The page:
Rice Lake, Minnesota’s newest city, is poised to expand its commercial sector in a big way.
Not to be confused with Rice Lake, Wis., located two hours south of Superior, Rice Lake, Minn., is located on the northern border of Duluth along the busy Rice Lake Road corridor, also known as Highway 4. The city’s commercial heart is at the intersection of Rice Lake and Martin roads, anchored for decades by the Sunset Lounge and, more recently, by a Kwik Trip convenience store and Great Lakes Stone Supply.
“Right now, we’re basically a bedroom community, with the tax base that is household centric. We want to shift that a little to take some of the tax burden off households. So we’re trying to pursue more commercial development,” said Mayor John Werner. The city also has plans for light industrial, apartments and assisted living developments.
The city has many factors working in its favor, Werner said, including large greenfield parcels, several tax advantages and elected officials who welcome business development.
“We’re presently working with the county on a corridor plan. We hope to have something developed by next winter,” he explained about Highway 4, which connects Duluth with Aurora and other East Range communities.
Although Rice Lake is new as a city, it’s as old as Duluth.
“Rice Lake has had a governmental body since 1873,” Werner said proudly. But until 2015, it was incorporated as a township. That designation changed when Duluth officials proposed to annex Rice Lake, which preferred to remain independent. The municipalities struck a deal. Rice Lake remains the sixth largest governed body in St. Louis County, but as a city rather than a township.
The word “city” is more than just a term suggesting a municipality is probably larger than a “town.” The designation is only granted when the community meets certain requirements, such as zoning and municipal services. With the designation come some advantages, such as access to state funds that can be used to develop the city. They include capital to extend existing piped utilities (water, sewer and gas) that Werner and private developers would like to lengthen beyond the current terminus at Martin and Rice Lake roads. Those utilities were key to securing the recent Kwik Trip development. Fueled by Gnesen, Woodland, Fredenberg and Canosia residents commuting to Downtown Duluth, along with workers driving to and from the huge AAR maintenance base, the busy store immediately sparked interest in further development. Rice Lake Investments LLC is among them. The firm purchased 22 acres adjacent to Kwik Trip that partners Andy Sill and Darrel Johnson are currently marketing. The land is located on the east side of Rice Lake Road.
“Once water and sewer was extended to Martin Road, it made these properties attractive,” said Johnson, a longtime Rice Lake resident.
“We were waiting for the Kwik Trip to take off. Now that it’s spring, there should be strong interest,” Sill added.
And the interest is growing. Four residential properties on the west side of Rice Lake Road are being listed for commercial development by Coldwell Banker/East West Realty.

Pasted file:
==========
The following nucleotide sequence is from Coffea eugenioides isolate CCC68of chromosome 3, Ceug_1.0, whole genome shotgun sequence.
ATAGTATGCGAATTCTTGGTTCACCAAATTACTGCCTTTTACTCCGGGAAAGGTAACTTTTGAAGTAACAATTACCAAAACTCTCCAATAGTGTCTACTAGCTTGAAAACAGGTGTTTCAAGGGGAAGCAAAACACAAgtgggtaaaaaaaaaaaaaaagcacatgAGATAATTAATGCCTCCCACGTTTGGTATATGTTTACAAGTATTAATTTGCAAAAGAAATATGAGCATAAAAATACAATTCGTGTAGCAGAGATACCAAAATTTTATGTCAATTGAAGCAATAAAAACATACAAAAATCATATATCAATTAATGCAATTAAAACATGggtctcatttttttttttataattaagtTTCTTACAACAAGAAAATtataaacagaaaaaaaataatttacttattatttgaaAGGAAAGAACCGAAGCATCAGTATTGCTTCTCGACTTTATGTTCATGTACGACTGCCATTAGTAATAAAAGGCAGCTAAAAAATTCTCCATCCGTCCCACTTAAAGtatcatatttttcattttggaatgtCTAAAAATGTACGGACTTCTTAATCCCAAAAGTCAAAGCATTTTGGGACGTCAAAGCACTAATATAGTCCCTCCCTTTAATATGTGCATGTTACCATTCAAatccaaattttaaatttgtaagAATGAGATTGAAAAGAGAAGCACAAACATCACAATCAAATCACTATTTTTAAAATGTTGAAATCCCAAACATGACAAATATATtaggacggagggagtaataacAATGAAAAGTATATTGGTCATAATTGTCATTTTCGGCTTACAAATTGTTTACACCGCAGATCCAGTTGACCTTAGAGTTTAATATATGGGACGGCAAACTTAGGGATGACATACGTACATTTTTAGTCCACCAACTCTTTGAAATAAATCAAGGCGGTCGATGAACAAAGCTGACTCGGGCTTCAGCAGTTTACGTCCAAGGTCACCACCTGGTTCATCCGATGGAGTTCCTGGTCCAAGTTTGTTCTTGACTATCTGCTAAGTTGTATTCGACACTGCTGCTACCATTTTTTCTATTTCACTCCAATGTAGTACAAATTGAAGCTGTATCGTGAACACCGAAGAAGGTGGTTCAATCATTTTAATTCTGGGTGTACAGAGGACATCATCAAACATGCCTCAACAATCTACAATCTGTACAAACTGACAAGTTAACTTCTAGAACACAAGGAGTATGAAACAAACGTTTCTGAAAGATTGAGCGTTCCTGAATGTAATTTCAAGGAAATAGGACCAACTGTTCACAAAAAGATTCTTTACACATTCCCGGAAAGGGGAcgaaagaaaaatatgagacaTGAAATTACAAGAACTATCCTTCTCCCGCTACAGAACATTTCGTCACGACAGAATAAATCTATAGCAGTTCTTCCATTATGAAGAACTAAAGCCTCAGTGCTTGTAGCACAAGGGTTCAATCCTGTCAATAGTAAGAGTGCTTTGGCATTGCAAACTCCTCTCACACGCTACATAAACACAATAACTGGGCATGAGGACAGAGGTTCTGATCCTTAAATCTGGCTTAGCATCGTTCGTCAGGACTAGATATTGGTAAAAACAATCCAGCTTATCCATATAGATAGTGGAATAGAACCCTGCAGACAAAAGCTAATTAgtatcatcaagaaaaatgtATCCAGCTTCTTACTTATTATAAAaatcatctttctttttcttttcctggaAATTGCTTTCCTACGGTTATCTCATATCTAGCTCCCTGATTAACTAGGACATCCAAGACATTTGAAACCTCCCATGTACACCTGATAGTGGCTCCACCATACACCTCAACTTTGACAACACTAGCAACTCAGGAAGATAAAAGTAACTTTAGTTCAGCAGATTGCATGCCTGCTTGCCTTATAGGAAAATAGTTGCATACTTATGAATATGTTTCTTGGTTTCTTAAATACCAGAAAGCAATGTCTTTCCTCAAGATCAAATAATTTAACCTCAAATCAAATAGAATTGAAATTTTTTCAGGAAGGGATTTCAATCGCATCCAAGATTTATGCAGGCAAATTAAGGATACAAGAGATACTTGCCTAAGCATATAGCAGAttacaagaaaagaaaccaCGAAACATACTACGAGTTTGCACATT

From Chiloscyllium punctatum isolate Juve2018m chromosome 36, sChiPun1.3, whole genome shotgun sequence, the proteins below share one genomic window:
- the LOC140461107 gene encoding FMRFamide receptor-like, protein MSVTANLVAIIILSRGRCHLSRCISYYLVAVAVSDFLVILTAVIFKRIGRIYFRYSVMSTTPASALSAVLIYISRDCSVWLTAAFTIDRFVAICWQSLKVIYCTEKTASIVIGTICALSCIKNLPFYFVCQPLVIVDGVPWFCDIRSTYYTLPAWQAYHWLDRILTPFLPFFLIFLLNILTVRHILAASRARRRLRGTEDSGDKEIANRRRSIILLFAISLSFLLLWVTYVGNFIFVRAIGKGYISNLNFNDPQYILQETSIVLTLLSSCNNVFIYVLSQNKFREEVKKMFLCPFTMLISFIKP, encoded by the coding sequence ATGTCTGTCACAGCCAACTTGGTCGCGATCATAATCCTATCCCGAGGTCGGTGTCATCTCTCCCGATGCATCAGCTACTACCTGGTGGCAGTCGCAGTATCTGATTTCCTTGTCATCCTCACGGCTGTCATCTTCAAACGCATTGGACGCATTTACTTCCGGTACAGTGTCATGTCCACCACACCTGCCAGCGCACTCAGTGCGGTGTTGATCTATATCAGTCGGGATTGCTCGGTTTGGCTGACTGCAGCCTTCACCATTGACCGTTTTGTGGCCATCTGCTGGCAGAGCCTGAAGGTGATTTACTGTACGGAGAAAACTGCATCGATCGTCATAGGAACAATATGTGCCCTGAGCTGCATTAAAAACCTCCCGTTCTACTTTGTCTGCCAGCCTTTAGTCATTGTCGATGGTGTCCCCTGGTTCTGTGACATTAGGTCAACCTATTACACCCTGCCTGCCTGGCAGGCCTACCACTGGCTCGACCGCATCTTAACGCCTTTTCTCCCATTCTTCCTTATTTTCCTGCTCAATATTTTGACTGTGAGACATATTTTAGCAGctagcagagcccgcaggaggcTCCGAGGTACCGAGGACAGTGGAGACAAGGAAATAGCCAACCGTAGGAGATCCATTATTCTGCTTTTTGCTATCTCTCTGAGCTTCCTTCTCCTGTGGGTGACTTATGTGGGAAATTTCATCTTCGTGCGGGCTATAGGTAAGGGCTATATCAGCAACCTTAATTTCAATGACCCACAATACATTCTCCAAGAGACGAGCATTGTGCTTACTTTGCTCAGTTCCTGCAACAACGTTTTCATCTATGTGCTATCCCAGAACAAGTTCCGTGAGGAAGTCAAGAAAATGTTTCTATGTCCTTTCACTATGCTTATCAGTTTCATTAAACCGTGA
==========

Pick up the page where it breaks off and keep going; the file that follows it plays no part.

“We’ll start with these 22 acres and I suspect it will go pretty quickly. There are 12,000 vehicles a day driving through this intersection. And we’d like to do more with the city of Rice Lake,” Sill said.
Currently, the partners are planning an assisted living development on Martin Road. Work could start in one or two months. In conjunction with that plan, Johnson hopes a pharmacy can be recruited to a nearby parcel. They believe the new city has much to offer business and residential developers.
City Clerk-Treasurer Toni Blomdahl said building permits can be issued within two weeks.
“It’s a very streamlined process. We all sit down and work together,” she said.
Along with other factors, that’s what developers are looking for, Werner noted.
“There are no city sales taxes, no tourism taxes, and we’re also not subject to the earned sick and safe time ordinance or impervious surface fee. Financially, it’s quite advantageous to locate your business here and still be close to town, close to the airport,” Sill said.
“Rice Lake is much more business friendly. Even in housing rentals, we don’t have all the inspections and rental fees they have in Duluth. It’s easier to work with. When you come out here, you get the country feel but you’re still close to everything,” Johnson said.
Werner said the city also hopes to develop a light industrial park northwest of the key intersection on a large tract of county land.
“It’s dependent on interest. A state program (through the Department of Employment and Economic Development) would fund water and sewer. There are a lot of different mechanisms to advance different projects,” he explained.
There’s no illusion about overtaking Duluth in terms of development, nor is there a desire to become a metropolis.
“We don’t want to expand to the point that Hermantown has, and we don’t want businesses in the neighborhoods. But we do want to have a commercial corridor along Rice Lake Road,” Werner said, adding, “There’s certainly a lot of property around there that’s available, and there has been a growing amount of interest.”